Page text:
What happened at Meribah?

Do you ever think about what Moses’ great sin was that made God say that he would never set foot in the Promised Land? I was mulling some things over this morning, and wondered if there’s a lesson for me there.

For those who need a reminder, it happens in the Book of Numbers; this takes place well after Moses has led the Israelites out of Egypt and into the desert. They have come to the Desert of Sin in Kadesh, and with no food or water to be had, the nation starts up its usual gripe to Moses: “Why did you bring us us up out of Egypt, to bring us to this evil place?” And Moses and Aaron seek out the Lord’s answer:

The Lord then spoke to Moses, saying ‘Take the rod; and you and your brother Aaron gather the congregation together. Speak to the rock before them, and it will give its waters; thus you shall bring them water out of the rock, and give drink to the congregation and their cattle.’

So Moses took the rod from before the Lord as the Lord ordered him. Then Moses and Aaron gathered the congregation together before the rock; and he said to them, ‘Hear me, you disobedient ones. Must we bring water for you out of this rock?’ Moses then lifted his hand and struck the rock twice with his rod; and water came out abundantly, and the congregation and their cattle drank.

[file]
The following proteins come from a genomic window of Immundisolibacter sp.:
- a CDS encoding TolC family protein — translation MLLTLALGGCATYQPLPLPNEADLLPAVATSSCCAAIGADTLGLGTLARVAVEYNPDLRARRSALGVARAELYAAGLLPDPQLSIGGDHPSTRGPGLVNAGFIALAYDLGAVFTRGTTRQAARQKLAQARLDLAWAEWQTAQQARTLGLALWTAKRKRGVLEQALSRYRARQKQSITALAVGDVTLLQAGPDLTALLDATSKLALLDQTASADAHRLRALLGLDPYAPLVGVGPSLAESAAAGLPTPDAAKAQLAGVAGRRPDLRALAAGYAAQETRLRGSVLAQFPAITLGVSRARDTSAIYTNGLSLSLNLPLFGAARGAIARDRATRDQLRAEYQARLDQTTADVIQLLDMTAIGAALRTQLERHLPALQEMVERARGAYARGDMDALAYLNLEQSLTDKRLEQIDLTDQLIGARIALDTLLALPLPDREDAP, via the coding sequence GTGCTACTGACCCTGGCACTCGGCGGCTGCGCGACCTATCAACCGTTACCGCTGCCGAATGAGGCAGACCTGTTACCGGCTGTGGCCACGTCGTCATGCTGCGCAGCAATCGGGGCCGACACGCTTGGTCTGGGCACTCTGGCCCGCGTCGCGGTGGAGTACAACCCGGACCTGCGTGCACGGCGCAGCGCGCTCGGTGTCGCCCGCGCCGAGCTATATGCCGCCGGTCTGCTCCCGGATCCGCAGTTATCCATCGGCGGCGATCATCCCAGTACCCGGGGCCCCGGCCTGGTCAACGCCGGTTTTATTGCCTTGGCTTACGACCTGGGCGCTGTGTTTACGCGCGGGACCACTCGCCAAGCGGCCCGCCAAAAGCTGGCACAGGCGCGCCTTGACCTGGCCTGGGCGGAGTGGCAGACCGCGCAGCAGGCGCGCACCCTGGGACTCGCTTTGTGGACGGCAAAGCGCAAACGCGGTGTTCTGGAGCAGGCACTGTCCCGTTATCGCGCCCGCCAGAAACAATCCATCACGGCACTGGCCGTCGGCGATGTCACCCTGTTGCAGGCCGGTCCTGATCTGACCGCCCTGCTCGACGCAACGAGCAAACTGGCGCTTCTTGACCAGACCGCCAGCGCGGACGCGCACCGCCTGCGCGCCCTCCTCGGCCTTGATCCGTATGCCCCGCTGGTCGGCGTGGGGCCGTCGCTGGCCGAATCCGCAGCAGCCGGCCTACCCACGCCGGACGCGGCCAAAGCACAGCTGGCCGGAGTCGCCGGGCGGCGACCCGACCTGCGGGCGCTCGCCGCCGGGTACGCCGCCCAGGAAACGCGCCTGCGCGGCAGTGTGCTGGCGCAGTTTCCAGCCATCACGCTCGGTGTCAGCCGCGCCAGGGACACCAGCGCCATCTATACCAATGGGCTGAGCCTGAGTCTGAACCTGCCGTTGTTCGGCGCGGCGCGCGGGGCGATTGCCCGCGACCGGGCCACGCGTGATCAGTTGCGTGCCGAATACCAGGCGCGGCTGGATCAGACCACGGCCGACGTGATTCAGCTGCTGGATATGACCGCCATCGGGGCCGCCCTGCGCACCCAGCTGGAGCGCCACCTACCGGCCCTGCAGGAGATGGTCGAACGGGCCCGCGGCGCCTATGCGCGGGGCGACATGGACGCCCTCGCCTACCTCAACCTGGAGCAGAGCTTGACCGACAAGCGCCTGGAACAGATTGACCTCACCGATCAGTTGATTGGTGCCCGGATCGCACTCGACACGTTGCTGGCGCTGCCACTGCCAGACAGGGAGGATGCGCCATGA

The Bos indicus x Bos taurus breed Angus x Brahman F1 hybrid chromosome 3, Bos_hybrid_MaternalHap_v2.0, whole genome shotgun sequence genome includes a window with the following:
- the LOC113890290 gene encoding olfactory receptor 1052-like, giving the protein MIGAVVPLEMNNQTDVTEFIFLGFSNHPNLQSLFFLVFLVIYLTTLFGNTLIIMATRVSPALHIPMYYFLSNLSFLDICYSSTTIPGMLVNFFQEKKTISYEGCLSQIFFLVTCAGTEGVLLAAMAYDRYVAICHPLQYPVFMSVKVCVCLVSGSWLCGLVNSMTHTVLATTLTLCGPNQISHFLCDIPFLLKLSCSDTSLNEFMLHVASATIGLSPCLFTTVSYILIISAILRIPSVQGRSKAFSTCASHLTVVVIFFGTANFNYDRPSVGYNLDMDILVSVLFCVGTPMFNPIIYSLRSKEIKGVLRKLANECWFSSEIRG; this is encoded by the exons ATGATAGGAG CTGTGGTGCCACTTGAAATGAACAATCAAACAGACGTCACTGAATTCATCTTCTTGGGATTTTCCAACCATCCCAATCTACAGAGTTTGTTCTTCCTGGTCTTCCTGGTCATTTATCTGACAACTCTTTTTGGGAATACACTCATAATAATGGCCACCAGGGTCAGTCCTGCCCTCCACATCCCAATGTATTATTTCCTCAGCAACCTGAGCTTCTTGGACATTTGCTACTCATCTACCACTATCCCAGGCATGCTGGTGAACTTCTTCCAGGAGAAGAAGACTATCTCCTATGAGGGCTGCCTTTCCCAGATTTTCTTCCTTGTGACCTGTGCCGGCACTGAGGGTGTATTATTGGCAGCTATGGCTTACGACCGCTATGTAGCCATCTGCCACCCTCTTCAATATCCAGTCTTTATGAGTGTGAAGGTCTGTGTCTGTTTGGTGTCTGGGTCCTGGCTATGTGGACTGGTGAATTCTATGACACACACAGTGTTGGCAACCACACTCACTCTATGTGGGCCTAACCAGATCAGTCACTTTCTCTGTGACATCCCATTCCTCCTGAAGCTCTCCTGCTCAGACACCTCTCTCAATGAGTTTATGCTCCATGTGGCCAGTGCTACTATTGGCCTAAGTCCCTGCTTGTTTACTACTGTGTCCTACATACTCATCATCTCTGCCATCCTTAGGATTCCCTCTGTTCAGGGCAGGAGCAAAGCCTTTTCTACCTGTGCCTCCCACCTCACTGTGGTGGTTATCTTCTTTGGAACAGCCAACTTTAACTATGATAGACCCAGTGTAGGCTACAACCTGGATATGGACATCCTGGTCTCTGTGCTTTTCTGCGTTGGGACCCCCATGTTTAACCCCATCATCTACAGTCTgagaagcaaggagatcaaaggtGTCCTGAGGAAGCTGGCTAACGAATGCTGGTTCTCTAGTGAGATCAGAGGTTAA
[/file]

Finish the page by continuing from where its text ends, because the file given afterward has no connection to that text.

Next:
But the Lord spoke to Moses and Aaron. ‘Because you did not believe Me, to sanctify Me before the children of Israel, therefore you shall not bring this congregation into the land I am giving them.’

This was [Meribah,] the Water of Contention [another translation reads ‘Water of Strife’], because the children of Israel scoffed before the Lord, and He was sanctified before them. (Numbers 20:7-13)

It’s an amazing passage, because you feel like doing a double-take. What? Why doesn’t the punishment fit the crime? And come to think of it, what IS the crime? Looked up footnotes in both the Orthodox Study Bible and  the Scofield Bible, (I know, I know. Look, it was my grandma’s favorite), and they both focus in on Moses striking the rock when he had been directed to speak to it. Both also note that the rock was a prefiguring of Christ. In striking it, Moses was acting the part, so to speak, of the unrighteous Jews who would do violence to God’s Anointed One. Scofield also throws in that Moses was out of line to refer to the Israelites as rebels (in the King James translation), and that Moses seems to be claiming that he was the originator of the miracle to come.